Well, turns out, many people throughout history were convinced by those arguments against democracy, and so after ancient Greece was conquered by Philip of Macedon (the father of Alexander the Great) in 337 BC, democracy largely disappeared from the Western world until the birth of the American republic around 1789, more than 2,000 years later. Although there are significant differences between democracy in early America and present day democracy (for example only a minority held the voting franchise), this was the prototype.


Scene at the Signing of the Constitution of the United States, by Howard Chandler Christy

Thus began the great American experiment with democracy. After fleeing persecution and bigotry in Europe, and having to fight for their independence from the British Empire, the last thing the Americans wanted was rule by another tyrant.

But here’s the thing: America’s founding fathers were great readers of the classics. They had read Thucydides and Plato and Thomas Hobbes – all those great thinkers who wrote that democracy was unsustainable because people are too stupid, too violent, too selfish. The founding fathers didn’t ignore the weaknesses of democracy, they learned from them, and they used this knowledge to design a system that was democratic in nature, but which guarded against the weaknesses of the Athenian direct democracy.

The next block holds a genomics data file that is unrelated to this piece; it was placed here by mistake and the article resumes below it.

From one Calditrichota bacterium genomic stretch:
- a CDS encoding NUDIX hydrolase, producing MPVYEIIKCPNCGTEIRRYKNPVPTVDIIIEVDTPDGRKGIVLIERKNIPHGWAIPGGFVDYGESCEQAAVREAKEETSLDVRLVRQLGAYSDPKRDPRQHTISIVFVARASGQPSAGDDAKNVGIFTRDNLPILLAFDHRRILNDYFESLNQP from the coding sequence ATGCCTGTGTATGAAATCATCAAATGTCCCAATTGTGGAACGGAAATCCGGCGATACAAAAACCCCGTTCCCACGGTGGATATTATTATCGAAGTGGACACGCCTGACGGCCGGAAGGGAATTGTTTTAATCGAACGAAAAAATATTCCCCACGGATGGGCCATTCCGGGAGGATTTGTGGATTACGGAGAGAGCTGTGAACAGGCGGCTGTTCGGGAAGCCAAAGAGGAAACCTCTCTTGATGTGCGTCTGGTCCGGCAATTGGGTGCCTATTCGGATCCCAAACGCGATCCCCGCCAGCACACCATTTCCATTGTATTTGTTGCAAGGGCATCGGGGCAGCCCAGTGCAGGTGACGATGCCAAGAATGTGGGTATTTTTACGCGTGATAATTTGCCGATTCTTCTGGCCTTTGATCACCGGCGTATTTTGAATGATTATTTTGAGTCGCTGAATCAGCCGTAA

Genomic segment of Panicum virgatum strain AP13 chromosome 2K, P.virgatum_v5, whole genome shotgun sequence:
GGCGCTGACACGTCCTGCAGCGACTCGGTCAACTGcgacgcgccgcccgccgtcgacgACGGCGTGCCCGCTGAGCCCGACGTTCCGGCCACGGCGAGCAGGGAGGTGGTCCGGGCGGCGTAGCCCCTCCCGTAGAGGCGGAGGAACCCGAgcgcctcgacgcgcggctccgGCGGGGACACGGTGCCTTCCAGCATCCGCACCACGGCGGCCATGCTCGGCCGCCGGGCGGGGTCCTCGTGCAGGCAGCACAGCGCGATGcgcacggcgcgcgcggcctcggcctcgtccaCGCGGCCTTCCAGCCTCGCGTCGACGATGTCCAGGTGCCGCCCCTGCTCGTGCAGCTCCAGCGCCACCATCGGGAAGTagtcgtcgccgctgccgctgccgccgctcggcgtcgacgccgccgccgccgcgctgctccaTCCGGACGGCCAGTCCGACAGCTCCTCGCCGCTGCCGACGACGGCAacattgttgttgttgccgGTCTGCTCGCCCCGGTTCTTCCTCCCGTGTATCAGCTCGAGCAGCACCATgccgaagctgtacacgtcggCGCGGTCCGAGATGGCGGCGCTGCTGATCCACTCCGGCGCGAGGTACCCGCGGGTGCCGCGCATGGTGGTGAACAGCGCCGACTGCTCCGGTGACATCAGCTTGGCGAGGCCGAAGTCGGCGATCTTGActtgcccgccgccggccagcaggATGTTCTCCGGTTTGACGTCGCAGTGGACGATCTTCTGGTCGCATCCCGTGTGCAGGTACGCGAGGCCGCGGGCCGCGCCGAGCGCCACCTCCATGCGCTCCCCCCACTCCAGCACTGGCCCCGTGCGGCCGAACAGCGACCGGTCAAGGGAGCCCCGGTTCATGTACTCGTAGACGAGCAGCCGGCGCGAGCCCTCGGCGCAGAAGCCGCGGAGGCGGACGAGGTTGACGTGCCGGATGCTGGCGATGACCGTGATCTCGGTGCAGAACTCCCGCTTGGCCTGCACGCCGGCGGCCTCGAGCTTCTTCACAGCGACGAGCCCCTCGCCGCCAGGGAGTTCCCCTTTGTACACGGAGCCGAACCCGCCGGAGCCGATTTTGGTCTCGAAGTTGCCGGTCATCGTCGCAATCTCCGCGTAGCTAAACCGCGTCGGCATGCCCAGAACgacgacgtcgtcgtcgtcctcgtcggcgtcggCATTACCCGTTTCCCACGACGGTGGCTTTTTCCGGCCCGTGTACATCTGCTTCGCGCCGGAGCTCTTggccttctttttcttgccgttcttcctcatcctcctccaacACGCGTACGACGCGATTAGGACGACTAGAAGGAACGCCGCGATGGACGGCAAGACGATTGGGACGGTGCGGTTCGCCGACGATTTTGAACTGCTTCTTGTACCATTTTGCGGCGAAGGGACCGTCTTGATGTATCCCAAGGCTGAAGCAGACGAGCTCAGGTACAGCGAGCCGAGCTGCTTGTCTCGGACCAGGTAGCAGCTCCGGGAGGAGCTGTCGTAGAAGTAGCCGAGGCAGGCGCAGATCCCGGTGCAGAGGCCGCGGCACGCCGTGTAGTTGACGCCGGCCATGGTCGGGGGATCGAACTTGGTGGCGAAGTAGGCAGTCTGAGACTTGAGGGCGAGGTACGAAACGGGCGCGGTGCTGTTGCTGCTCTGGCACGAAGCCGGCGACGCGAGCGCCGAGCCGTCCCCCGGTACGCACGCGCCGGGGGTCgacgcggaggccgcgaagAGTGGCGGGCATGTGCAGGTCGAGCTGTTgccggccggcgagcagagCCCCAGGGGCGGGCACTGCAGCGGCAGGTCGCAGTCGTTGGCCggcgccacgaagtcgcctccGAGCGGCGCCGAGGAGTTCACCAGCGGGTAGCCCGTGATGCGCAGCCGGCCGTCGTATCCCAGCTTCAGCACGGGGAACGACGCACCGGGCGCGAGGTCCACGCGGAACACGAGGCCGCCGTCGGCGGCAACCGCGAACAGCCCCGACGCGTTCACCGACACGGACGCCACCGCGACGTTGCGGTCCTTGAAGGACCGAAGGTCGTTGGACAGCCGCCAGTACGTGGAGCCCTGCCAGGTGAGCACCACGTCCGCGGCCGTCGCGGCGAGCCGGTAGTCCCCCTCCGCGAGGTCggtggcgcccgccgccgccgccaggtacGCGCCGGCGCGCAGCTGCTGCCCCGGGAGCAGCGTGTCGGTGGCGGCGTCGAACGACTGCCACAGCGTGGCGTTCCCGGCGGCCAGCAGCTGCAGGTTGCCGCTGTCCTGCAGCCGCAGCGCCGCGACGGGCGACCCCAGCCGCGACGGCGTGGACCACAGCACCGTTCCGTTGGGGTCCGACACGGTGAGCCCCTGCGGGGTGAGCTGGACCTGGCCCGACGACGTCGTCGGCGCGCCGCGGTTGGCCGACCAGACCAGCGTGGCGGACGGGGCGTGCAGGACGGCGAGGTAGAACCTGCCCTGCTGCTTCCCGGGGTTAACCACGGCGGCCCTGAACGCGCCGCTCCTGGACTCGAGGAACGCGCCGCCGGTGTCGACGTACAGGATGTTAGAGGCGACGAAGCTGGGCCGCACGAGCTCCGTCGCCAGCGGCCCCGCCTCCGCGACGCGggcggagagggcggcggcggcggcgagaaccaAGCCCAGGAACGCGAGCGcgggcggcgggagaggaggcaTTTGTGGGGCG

What they created wasn’t just a democracy, it was something different: it was a republic. It was rule by the people, but it had special checks against the tyranny of the majority, because they acknowledged that the majority could sometimes be wrong. They chose a system of representative democracy, in which elected representatives (who devoted their time to understanding issues and were privy to secret information) made decisions on behalf of the people, and were accountable to them.